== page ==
• 10. Härlin, Mikael
    Namn på djur och växter: hur handskas vi med vårt Linneanska arv på 2000-talet2000In: Teknik & vetenskap, ISSN 1402-5701, Vol. 16, no 5, p. 43-43Article in journal (Other (popular science, discussion, etc.))
  • 11.
    Härlin, Mikael
    Södertörn University, Avdelning Naturvetenskap.
    On the relationship between content, ancestor, and ancestry in phylogenetic nomenclature2003In: Cladistics, ISSN 0748-3007, E-ISSN 1096-0031, Vol. 19, no 2, p. 144-147Article in journal (Refereed)
    Abstract [en]

    In this paper I draw attention to the concepts of content and ancestry in phylogenetic nomenclature. I argue that these concepts are tightly linked and that they cannot be separated as suggested by Bryant and Cantino [Biol. Rev. 77 (2002) 39] in their recent response to a critique of phylogenetic nomenclature. In addition, I argue that the basic assumption in phylogenetic nomenclature that a taxon-name always refers to the same ancestor or ancestry is questionable.

  • 12. Härlin, Mikael
    Phylogenetic approaches to nomenclature: a comparison based on a nemertean case study.1999In: Proceedings of the Royal Society of London. Biological Sciences, ISSN 0962-8452, E-ISSN 1471-2954, Vol. 266, no 1434, p. 2201-2207Article in journal (Refereed)
    Abstract [en]

    Phylogenetic approaches to biological nomenclature are becoming increasingly common. Here I compare the behaviour of two such approaches, the phylogenetic system of definition and the phylogenetic system of reference, when there is a shift in the preference of phylogenetic hypotheses. The comparison is based on a case study from nemertean systematics and is the first to compare two different phylogenetic approaches throughout three stages of change, including two stages of phylogenetic nomenclature. It is concluded that a phylogenetic system of reference in combination with uninomials is superior in conveying phylogenetic information.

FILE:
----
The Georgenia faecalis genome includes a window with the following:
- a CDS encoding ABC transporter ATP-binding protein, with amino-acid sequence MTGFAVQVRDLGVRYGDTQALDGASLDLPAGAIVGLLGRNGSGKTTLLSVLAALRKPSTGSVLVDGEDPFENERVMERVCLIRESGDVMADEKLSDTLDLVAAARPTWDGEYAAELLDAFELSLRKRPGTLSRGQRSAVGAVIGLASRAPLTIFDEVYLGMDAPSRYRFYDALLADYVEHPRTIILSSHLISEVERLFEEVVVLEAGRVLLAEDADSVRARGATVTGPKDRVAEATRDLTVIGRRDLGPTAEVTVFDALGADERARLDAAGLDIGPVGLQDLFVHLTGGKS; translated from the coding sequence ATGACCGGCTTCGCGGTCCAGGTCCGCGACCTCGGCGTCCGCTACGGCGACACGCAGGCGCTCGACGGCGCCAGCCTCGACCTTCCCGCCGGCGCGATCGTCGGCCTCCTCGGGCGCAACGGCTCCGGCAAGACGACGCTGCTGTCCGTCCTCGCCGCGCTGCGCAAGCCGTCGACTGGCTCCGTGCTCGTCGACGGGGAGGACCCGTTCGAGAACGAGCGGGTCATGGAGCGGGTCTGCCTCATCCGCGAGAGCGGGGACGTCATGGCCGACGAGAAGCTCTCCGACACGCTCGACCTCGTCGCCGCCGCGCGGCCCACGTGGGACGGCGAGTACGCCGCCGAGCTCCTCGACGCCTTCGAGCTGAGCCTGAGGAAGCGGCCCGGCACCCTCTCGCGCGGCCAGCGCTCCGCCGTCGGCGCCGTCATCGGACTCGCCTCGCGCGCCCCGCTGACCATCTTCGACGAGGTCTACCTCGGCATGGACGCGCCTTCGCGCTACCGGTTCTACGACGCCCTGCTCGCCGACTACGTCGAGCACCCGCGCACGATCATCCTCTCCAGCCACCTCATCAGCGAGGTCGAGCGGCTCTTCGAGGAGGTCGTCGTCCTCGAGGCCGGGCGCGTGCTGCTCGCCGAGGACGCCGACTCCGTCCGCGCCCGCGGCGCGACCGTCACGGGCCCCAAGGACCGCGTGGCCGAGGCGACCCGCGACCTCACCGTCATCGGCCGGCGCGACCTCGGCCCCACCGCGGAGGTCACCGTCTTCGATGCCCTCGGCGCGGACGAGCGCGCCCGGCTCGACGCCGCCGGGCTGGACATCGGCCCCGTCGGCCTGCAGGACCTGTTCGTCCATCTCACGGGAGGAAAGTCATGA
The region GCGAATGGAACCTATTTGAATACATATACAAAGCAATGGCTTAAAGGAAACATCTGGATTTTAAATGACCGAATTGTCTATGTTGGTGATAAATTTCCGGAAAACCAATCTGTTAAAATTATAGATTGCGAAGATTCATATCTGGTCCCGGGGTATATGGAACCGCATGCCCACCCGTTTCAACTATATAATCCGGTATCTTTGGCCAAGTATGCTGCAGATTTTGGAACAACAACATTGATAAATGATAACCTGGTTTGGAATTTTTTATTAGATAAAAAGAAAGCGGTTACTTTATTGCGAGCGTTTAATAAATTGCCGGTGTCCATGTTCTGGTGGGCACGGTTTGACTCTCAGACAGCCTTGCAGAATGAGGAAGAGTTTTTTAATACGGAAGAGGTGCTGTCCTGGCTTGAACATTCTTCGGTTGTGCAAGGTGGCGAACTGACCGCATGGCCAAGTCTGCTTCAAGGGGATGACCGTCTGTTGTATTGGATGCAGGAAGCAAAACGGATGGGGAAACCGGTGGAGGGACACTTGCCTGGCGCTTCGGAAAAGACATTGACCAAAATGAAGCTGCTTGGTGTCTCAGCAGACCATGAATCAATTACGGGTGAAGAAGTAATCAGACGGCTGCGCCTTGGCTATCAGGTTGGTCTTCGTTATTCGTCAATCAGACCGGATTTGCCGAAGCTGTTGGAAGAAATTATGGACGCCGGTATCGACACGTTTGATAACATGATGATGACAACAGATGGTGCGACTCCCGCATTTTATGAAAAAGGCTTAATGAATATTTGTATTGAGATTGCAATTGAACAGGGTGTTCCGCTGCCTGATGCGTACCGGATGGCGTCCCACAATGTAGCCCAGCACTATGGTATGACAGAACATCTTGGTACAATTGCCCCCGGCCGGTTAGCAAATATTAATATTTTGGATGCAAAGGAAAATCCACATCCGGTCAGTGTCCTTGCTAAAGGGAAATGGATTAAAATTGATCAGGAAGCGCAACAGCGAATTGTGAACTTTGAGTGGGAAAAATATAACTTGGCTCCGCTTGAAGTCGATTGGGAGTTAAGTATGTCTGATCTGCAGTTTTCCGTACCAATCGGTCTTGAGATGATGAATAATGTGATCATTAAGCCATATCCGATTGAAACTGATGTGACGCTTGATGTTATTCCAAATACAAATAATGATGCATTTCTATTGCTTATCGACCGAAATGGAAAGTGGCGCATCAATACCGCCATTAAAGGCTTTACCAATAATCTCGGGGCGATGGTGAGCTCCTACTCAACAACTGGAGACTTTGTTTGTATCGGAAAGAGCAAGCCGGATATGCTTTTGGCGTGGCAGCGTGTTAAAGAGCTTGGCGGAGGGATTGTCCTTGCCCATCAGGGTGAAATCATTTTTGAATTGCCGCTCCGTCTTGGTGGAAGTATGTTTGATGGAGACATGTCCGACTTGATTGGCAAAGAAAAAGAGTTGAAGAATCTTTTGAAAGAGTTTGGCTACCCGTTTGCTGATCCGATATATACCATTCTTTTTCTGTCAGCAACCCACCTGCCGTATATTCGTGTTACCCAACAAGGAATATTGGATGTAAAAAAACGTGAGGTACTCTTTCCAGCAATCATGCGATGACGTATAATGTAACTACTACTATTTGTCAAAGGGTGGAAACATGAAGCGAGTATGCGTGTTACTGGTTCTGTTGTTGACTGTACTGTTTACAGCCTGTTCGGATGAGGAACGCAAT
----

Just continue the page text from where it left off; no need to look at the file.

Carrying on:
• 13.
    Härlin, Mikael
    Södertörn University College, School of Life Sciences.
    "Tappar vi namnen bort, även kunskap om tingen vi mister"2007In: Tvärsnitt, ISSN 0348-7997, no 2, p. 20-23Article in journal (Other academic)
    Abstract [sv]

    Om relationen mellan biologin idag och Linnés klassificeringssystem

  • 14.
    Härlin, Mikael
    Södertörn University, Avdelning Naturvetenskap.
    Taxon names as paradigms: the structure of nomenclatural revolutions2003In: Cladistics, ISSN 0748-3007, E-ISSN 1096-0031, Vol. 19, no 2, p. 138-143Article in journal (Refereed)
    Abstract [en]

    In the present paper I argue that the two systems of phylogenetic nomenclature hitherto proposed represent, in a generalized sense, two different philosophies for how science develops and progresses. The phylogenetic system of definition. initially proposed by de Queiroz and Gauthier [Syst. Zool. 39 (1990) 307], and later labeled PSD, is typically Popperian in the 'sense that science progresses toward truth by An accumulation of knowledge. Phylogenetic definitions of taxon names are assumed to adapt automatically to each new hypothesis of phylogeny, thereby reflecting better and better hypotheses. The phylogenetic system of reference proposed by Harlin [Zool. Scr. 27 (1998a) 381], on the other hand, is more Kuhnian, because it is built on the idea that successive hypotheses are incommensurable (and thus not cumulative) and that taxon names might be equalled with low-level paradigms.

  • 15. Härlin, Mikael
    Taxonomic names and phylogenetic trees1998In: Zoologica Scripta, ISSN 0300-3256, E-ISSN 1463-6409, Vol. 27, no 4, p. 381-390Article in journal (Refereed)
    Abstract [en]